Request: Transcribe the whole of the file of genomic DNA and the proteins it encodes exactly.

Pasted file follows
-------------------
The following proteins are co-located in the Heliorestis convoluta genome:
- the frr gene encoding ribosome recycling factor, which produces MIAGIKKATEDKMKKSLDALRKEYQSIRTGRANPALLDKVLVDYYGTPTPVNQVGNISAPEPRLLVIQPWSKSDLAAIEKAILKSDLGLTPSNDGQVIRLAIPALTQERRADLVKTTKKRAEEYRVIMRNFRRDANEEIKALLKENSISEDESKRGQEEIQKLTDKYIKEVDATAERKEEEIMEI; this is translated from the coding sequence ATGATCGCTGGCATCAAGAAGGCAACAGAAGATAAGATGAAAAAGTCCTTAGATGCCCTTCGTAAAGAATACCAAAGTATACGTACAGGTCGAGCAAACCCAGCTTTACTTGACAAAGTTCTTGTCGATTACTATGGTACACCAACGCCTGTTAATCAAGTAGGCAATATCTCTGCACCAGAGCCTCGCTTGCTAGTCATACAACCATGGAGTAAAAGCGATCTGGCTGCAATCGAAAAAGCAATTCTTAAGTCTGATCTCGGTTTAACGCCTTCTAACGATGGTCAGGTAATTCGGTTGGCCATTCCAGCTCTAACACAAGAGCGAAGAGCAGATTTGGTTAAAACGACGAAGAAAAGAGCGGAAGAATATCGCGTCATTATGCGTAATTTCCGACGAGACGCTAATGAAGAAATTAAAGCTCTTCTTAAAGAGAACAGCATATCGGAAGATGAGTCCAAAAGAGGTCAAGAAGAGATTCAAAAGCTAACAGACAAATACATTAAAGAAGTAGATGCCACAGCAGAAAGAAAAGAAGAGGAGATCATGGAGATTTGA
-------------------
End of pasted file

The following proteins are co-located in the Heliorestis convoluta genome:
- the frr gene encoding ribosome recycling factor, which produces MIAGIKKATEDKMKKSLDALRKEYQSIRTGRANPALLDKVLVDYYGTPTPVNQVGNISAPEPRLLVIQPWSKSDLAAIEKAILKSDLGLTPSNDGQVIRLAIPALTQERRADLVKTTKKRAEEYRVIMRNFRRDANEEIKALLKENSISEDESKRGQEEIQKLTDKYIKEVDATAERKEEEIMEI; this is translated from the coding sequence ATGATCGCTGGCATCAAGAAGGCAACAGAAGATAAGATGAAAAAGTCCTTAGATGCCCTTCGTAAAGAATACCAAAGTATACGTACAGGTCGAGCAAACCCAGCTTTACTTGACAAAGTTCTTGTCGATTACTATGGTACACCAACGCCTGTTAATCAAGTAGGCAATATCTCTGCACCAGAGCCTCGCTTGCTAGTCATACAACCATGGAGTAAAAGCGATCTGGCTGCAATCGAAAAAGCAATTCTTAAGTCTGATCTCGGTTTAACGCCTTCTAACGATGGTCAGGTAATTCGGTTGGCCATTCCAGCTCTAACACAAGAGCGAAGAGCAGATTTGGTTAAAACGACGAAGAAAAGAGCGGAAGAATATCGCGTCATTATGCGTAATTTCCGACGAGACGCTAATGAAGAAATTAAAGCTCTTCTTAAAGAGAACAGCATATCGGAAGATGAGTCCAAAAGAGGTCAAGAAGAGATTCAAAAGCTAACAGACAAATACATTAAAGAAGTAGATGCCACAGCAGAAAGAAAAGAAGAGGAGATCATGGAGATTTGA